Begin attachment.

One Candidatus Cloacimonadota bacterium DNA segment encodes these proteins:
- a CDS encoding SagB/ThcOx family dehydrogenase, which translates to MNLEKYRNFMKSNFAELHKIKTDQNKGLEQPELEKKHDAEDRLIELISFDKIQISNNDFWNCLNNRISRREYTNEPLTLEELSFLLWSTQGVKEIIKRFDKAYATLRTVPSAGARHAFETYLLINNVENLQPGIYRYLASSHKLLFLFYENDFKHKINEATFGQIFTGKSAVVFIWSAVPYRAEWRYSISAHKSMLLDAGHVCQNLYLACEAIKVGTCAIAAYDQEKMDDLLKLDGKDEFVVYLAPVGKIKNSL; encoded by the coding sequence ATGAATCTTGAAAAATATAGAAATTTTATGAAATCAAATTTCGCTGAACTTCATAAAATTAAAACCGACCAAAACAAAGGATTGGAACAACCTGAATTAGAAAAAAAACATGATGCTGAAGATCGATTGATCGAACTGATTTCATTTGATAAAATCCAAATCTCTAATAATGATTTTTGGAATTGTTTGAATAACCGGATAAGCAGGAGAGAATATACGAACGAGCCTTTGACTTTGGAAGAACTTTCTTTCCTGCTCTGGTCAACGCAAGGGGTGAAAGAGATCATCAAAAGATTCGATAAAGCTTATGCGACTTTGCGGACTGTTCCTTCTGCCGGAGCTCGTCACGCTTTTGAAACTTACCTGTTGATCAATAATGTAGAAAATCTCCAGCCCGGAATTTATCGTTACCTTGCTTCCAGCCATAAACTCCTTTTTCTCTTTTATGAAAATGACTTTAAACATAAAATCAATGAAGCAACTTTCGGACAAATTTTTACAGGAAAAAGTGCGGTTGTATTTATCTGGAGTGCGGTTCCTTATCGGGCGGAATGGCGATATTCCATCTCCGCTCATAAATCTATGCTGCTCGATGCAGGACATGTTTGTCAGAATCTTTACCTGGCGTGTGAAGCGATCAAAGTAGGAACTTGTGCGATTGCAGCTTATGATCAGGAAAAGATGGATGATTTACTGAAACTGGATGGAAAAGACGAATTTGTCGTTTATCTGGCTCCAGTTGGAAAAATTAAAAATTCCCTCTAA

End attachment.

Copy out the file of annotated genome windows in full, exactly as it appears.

One Candidatus Cloacimonadota bacterium DNA segment encodes these proteins:
- a CDS encoding SagB/ThcOx family dehydrogenase, which translates to MNLEKYRNFMKSNFAELHKIKTDQNKGLEQPELEKKHDAEDRLIELISFDKIQISNNDFWNCLNNRISRREYTNEPLTLEELSFLLWSTQGVKEIIKRFDKAYATLRTVPSAGARHAFETYLLINNVENLQPGIYRYLASSHKLLFLFYENDFKHKINEATFGQIFTGKSAVVFIWSAVPYRAEWRYSISAHKSMLLDAGHVCQNLYLACEAIKVGTCAIAAYDQEKMDDLLKLDGKDEFVVYLAPVGKIKNSL; encoded by the coding sequence ATGAATCTTGAAAAATATAGAAATTTTATGAAATCAAATTTCGCTGAACTTCATAAAATTAAAACCGACCAAAACAAAGGATTGGAACAACCTGAATTAGAAAAAAAACATGATGCTGAAGATCGATTGATCGAACTGATTTCATTTGATAAAATCCAAATCTCTAATAATGATTTTTGGAATTGTTTGAATAACCGGATAAGCAGGAGAGAATATACGAACGAGCCTTTGACTTTGGAAGAACTTTCTTTCCTGCTCTGGTCAACGCAAGGGGTGAAAGAGATCATCAAAAGATTCGATAAAGCTTATGCGACTTTGCGGACTGTTCCTTCTGCCGGAGCTCGTCACGCTTTTGAAACTTACCTGTTGATCAATAATGTAGAAAATCTCCAGCCCGGAATTTATCGTTACCTTGCTTCCAGCCATAAACTCCTTTTTCTCTTTTATGAAAATGACTTTAAACATAAAATCAATGAAGCAACTTTCGGACAAATTTTTACAGGAAAAAGTGCGGTTGTATTTATCTGGAGTGCGGTTCCTTATCGGGCGGAATGGCGATATTCCATCTCCGCTCATAAATCTATGCTGCTCGATGCAGGACATGTTTGTCAGAATCTTTACCTGGCGTGTGAAGCGATCAAAGTAGGAACTTGTGCGATTGCAGCTTATGATCAGGAAAAGATGGATGATTTACTGAAACTGGATGGAAAAGACGAATTTGTCGTTTATCTGGCTCCAGTTGGAAAAATTAAAAATTCCCTCTAA